The New Testament reading for Friday, October 30 is:

Ephesians 3

The Mystery of the Gospel Revealed

3:1 For this reason I, Paul, a prisoner of Christ Jesus on behalf of you Gentiles—assuming that you have heard of the stewardship of God’s grace that was given to me for you, how the mystery was made known to me by revelation, as I have written briefly. When you read this, you can perceive my insight into the mystery of Christ, which was not made known to the sons of men in other generations as it has now been revealed to his holy apostles and prophets by the Spirit. This mystery is1 that the Gentiles are fellow heirs, members of the same body, and partakers of the promise in Christ Jesus through the gospel.

Of this gospel I was made a minister according to the gift of God’s grace, which was given me by the working of his power. To me, though I am the very least of all the saints, this grace was given, to preach to the Gentiles the unsearchable riches of Christ, and to bring to light for everyone what is the plan of the mystery hidden for ages in2 God, who created all things, 10 so that through the church the manifold wisdom of God might now be made known to the rulers and authorities in the heavenly places. 11 This was according to the eternal purpose that he has realized in Christ Jesus our Lord, 12 in whom we have boldness and access with confidence through our faith in him. 13 So I ask you not to lose heart over what I am suffering for you, which is your glory.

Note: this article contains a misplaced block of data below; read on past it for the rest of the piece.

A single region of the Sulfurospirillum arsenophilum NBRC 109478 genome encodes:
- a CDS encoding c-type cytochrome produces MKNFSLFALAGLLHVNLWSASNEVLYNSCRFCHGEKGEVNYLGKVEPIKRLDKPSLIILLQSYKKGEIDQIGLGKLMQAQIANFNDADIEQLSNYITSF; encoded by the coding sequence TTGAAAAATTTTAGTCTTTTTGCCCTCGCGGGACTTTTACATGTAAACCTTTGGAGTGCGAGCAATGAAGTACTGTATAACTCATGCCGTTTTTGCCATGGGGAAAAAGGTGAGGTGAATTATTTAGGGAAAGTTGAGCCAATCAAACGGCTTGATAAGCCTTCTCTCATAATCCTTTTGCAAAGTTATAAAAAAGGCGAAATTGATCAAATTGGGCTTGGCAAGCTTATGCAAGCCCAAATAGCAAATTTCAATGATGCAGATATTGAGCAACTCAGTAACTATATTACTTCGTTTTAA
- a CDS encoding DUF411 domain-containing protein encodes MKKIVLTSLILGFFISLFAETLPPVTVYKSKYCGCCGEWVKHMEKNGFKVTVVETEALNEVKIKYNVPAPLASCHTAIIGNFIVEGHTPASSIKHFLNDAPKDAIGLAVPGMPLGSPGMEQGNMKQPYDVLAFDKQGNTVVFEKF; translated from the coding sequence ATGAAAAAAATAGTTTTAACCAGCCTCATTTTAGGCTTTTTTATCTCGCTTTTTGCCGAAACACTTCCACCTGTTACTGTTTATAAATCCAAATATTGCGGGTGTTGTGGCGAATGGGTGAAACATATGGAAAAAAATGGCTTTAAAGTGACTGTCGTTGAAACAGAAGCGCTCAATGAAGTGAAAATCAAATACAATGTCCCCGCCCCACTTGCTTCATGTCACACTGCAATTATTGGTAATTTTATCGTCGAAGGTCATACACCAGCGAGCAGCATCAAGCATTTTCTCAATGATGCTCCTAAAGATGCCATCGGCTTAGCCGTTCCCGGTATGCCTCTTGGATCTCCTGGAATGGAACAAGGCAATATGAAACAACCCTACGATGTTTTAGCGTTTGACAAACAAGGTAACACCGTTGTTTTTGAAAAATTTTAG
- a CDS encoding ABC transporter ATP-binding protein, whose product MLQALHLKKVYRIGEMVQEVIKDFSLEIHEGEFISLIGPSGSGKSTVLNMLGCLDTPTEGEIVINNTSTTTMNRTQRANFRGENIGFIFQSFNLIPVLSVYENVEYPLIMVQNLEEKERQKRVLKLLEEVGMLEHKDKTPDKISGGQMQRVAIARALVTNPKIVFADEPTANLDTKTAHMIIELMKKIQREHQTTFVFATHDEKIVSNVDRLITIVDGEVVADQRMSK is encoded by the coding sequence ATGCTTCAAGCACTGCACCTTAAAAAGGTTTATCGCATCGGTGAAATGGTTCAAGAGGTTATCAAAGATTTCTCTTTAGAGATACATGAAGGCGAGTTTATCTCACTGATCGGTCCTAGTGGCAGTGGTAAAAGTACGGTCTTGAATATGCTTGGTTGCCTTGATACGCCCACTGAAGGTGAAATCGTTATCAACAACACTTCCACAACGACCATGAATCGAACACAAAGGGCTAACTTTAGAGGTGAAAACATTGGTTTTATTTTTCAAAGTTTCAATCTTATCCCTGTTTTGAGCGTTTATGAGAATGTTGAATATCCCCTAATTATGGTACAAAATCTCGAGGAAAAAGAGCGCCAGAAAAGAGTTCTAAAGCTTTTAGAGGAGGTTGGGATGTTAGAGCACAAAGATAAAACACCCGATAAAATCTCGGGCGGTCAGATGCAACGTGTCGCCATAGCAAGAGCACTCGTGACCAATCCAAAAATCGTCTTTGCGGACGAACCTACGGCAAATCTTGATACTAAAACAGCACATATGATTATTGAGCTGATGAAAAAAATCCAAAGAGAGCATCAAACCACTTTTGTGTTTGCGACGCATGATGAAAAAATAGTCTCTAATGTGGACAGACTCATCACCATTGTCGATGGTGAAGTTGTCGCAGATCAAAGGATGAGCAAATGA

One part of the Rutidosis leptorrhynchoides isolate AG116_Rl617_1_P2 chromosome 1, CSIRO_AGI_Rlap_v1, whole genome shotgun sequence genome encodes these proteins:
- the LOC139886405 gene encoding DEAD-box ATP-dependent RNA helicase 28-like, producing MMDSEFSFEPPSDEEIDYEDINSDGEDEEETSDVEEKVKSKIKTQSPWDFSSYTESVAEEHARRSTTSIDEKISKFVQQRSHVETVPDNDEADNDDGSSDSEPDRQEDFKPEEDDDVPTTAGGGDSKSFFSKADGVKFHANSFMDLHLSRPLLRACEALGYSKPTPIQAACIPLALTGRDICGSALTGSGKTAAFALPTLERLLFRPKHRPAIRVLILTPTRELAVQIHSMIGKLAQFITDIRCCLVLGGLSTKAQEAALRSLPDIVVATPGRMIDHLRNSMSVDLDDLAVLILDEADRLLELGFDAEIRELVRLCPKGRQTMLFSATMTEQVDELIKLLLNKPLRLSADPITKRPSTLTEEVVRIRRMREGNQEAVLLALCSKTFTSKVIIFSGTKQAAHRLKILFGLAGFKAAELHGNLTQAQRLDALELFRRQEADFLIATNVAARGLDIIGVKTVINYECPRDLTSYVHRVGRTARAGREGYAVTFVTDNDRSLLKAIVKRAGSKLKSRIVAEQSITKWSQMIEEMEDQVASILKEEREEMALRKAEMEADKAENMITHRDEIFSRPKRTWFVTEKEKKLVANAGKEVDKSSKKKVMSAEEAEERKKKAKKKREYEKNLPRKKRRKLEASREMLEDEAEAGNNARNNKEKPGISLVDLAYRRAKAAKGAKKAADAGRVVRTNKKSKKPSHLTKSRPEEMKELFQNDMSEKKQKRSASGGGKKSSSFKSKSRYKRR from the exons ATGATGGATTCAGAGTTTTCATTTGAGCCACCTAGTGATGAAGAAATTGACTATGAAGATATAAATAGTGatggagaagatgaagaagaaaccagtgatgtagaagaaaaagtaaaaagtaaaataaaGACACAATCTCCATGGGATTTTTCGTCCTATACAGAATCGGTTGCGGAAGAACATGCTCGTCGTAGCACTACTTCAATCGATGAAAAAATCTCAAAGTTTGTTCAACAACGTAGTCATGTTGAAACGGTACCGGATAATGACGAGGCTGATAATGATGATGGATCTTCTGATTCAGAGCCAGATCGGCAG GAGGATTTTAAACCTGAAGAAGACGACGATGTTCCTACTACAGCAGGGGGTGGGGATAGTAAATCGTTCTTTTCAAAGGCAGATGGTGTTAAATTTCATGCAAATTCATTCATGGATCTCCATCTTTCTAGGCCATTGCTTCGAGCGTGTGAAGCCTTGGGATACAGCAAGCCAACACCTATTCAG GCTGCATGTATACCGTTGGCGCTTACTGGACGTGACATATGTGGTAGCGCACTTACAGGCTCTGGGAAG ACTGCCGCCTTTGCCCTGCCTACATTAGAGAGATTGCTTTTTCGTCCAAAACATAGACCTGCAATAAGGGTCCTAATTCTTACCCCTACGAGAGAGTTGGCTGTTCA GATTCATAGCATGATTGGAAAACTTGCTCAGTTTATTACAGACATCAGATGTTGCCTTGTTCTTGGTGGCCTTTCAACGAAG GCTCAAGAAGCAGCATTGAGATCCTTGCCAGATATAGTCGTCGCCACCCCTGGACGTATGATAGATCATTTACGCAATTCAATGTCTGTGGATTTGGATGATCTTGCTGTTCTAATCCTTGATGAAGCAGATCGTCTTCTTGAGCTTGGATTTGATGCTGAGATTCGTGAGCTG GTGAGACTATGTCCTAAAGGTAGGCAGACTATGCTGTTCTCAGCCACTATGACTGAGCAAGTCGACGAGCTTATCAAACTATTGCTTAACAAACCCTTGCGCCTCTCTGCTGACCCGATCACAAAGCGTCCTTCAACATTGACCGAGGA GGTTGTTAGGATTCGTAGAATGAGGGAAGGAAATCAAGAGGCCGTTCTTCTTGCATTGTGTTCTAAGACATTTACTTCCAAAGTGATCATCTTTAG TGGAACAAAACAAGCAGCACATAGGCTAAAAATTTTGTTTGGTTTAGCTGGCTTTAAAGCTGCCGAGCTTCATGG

Prayer for Spiritual Strength

14 For this reason I bow my knees before the Father, 15 from whom every family3 in heaven and on earth is named, 16 that according to the riches of his glory he may grant you to be strengthened with power through his Spirit in your inner being, 17 so that Christ may dwell in your hearts through faith—that you, being rooted and grounded in love, 18 may have strength to comprehend with all the saints what is the breadth and length and height and depth, 19 and to know the love of Christ that surpasses knowledge, that you may be filled with all the fullness of God.

20 Now to him who is able to do far more abundantly than all that we ask or think, according to the power at work within us, 21 to him be glory in the church and in Christ Jesus throughout all generations, forever and ever. Amen.


[1] 3:6 The words This mystery is are inferred from verse 4
[2] 3:9 Or by
[3] 3:15 Or from whom all fatherhood; the Greek word patria in verse 15 is closely related to the word for Father in verse 14


English Standard Version: Scripture taken from The Holy Bible, English Standard Version. Copyright ©2001 by Crossway Bibles, a publishing ministry of Good News Publishers. Used by permission. All rights reserved. Text provided by the Crossway Bibles Web Service.

New Testament Pastoral Commentary for Ephesians 3
Author: Pastor Zach
It seems as though almost every person goes through a season in life where they feel the need to "prove themselves." In my case, I have gone through several such seasons. For instance, when I was a first year student at seminary, studying to become a pastor, I felt the need to prove myself intellectually. This sometimes meant feigning knowledge about things which I did not understand.

I can remember one evening when I, a lowly first year seminary student, was chatting with some more educated, more insightful, more erudite fourth year seminary students. They were talking to me about the centrality of the Verba in worship. What? You don't what the Verba is? That's okay, neither did I. But I pretended I did and tried my best to sound intelligent while, in the final analysis, contributing nothing of substance to the conversation because I didn't even understand what was being talked about.